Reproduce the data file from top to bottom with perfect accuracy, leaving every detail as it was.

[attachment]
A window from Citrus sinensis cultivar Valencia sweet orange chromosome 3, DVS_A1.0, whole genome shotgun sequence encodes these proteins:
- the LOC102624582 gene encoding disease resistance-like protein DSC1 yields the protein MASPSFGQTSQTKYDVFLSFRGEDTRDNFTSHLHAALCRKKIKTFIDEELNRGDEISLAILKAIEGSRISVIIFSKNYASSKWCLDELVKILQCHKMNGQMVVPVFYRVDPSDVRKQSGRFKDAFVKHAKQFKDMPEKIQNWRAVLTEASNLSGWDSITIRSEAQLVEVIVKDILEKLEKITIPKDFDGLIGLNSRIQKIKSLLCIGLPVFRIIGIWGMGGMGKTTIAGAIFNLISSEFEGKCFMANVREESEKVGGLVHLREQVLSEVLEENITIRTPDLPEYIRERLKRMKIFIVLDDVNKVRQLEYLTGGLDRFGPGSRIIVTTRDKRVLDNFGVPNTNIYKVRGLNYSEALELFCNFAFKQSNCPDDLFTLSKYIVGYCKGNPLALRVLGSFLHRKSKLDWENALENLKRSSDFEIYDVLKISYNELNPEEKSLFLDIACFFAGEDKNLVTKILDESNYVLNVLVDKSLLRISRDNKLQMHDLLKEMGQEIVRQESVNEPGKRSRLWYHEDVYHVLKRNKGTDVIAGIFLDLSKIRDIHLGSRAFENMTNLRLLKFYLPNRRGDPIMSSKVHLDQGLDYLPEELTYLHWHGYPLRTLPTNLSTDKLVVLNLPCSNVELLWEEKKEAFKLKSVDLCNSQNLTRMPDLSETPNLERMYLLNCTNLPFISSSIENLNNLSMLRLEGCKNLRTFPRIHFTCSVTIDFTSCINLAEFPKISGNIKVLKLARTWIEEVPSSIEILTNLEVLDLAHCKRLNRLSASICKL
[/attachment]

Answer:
A window from Citrus sinensis cultivar Valencia sweet orange chromosome 3, DVS_A1.0, whole genome shotgun sequence encodes these proteins:
- the LOC102624582 gene encoding disease resistance-like protein DSC1 yields the protein MASPSFGQTSQTKYDVFLSFRGEDTRDNFTSHLHAALCRKKIKTFIDEELNRGDEISLAILKAIEGSRISVIIFSKNYASSKWCLDELVKILQCHKMNGQMVVPVFYRVDPSDVRKQSGRFKDAFVKHAKQFKDMPEKIQNWRAVLTEASNLSGWDSITIRSEAQLVEVIVKDILEKLEKITIPKDFDGLIGLNSRIQKIKSLLCIGLPVFRIIGIWGMGGMGKTTIAGAIFNLISSEFEGKCFMANVREESEKVGGLVHLREQVLSEVLEENITIRTPDLPEYIRERLKRMKIFIVLDDVNKVRQLEYLTGGLDRFGPGSRIIVTTRDKRVLDNFGVPNTNIYKVRGLNYSEALELFCNFAFKQSNCPDDLFTLSKYIVGYCKGNPLALRVLGSFLHRKSKLDWENALENLKRSSDFEIYDVLKISYNELNPEEKSLFLDIACFFAGEDKNLVTKILDESNYVLNVLVDKSLLRISRDNKLQMHDLLKEMGQEIVRQESVNEPGKRSRLWYHEDVYHVLKRNKGTDVIAGIFLDLSKIRDIHLGSRAFENMTNLRLLKFYLPNRRGDPIMSSKVHLDQGLDYLPEELTYLHWHGYPLRTLPTNLSTDKLVVLNLPCSNVELLWEEKKEAFKLKSVDLCNSQNLTRMPDLSETPNLERMYLLNCTNLPFISSSIENLNNLSMLRLEGCKNLRTFPRIHFTCSVTIDFTSCINLAEFPKISGNIKVLKLARTWIEEVPSSIEILTNLEVLDLAHCKRLNRLSASICKL